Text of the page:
(First aired on The Current (03/22/11)
While many Canadians agree that (as Pierre Elliott Trudeau famously put it) "there's no place for the state in the bedrooms of the nation," Jenny Anderson and Paula Szuchman argue that the same doesn't hold true for economics.
They're the authors of Spousonomics: Using Economics to Master Love, Marriage, and Dirty Dishes. According to the two New York-based journalists, time is a commodity and must be managed properly — especially when you're juggling a spouse, a job, children, friendships and that hot yoga class once a week.
"[Economics and marriage] seem like very incongruous partners here, but it actually makes a lot of sense," Anderson said in a recent interview on The Current. "Economics is really the study of the allocation of scarce resources, and I think anyone who is married knows that there is nothing more scarce in our lives right now than time and energy."
Anderson, who has spent years as a business reporter for the New York Times, knows economic theory well. But it was Szuchman, an editor for the Wall Street Journal, who brought the idea of this merger to the table after she had a spat with her husband.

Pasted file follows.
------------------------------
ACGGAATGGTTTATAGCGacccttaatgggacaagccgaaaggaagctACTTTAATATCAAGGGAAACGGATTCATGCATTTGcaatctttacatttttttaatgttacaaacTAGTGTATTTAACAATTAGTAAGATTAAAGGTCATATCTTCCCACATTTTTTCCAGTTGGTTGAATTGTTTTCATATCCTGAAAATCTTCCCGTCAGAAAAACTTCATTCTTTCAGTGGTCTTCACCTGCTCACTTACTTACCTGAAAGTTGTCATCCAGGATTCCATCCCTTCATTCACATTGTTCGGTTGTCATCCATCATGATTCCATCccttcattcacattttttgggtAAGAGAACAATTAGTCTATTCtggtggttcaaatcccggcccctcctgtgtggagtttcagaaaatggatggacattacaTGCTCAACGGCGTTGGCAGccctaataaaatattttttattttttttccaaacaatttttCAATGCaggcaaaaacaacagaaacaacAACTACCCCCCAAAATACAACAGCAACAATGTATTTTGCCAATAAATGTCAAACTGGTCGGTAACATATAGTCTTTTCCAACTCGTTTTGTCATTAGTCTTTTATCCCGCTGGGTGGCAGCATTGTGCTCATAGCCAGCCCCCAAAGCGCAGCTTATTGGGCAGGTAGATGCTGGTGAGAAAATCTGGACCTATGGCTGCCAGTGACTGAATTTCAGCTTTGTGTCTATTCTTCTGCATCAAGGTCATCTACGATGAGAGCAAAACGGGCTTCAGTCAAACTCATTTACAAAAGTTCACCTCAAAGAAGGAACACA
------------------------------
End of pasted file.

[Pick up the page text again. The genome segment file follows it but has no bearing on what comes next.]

While under threat of a marital meltdown, Szuchman's husband developed a graph of their emotional progress, so they could map out how they were feeling about their marriage over a period of time.
It didn't take long for Szuchman to realize that this type of analysis was helping her marriage — and that it could be helpful for other couples in similar circumstances. So she partnered with Anderson to write Spousonomics.
To some, applying factors such as "information processing costs" and "supply and demand theory" to a relationship may seem too calculating. But Anderson contends that it doesn't have to feel that way.
"We know that sounds very unromantic, but the goal is that some mediocre sex is better than no amazing sex. You kind of have to get going and find ways to do it and while that can sound unromantic, once you get going you'll recognize that when you get to the sex, it feels perfectly romantic."
Anderson and Szuchman aren't asking couples to become overly analytical, of course.
"What we're asking people to do is think more strategically and constructively about what they're doing and how they are doing it and how to divide it up, rather than defaulting to what they've always done and then being angry at each other all of the time."
To hear the full interview, click on the player above.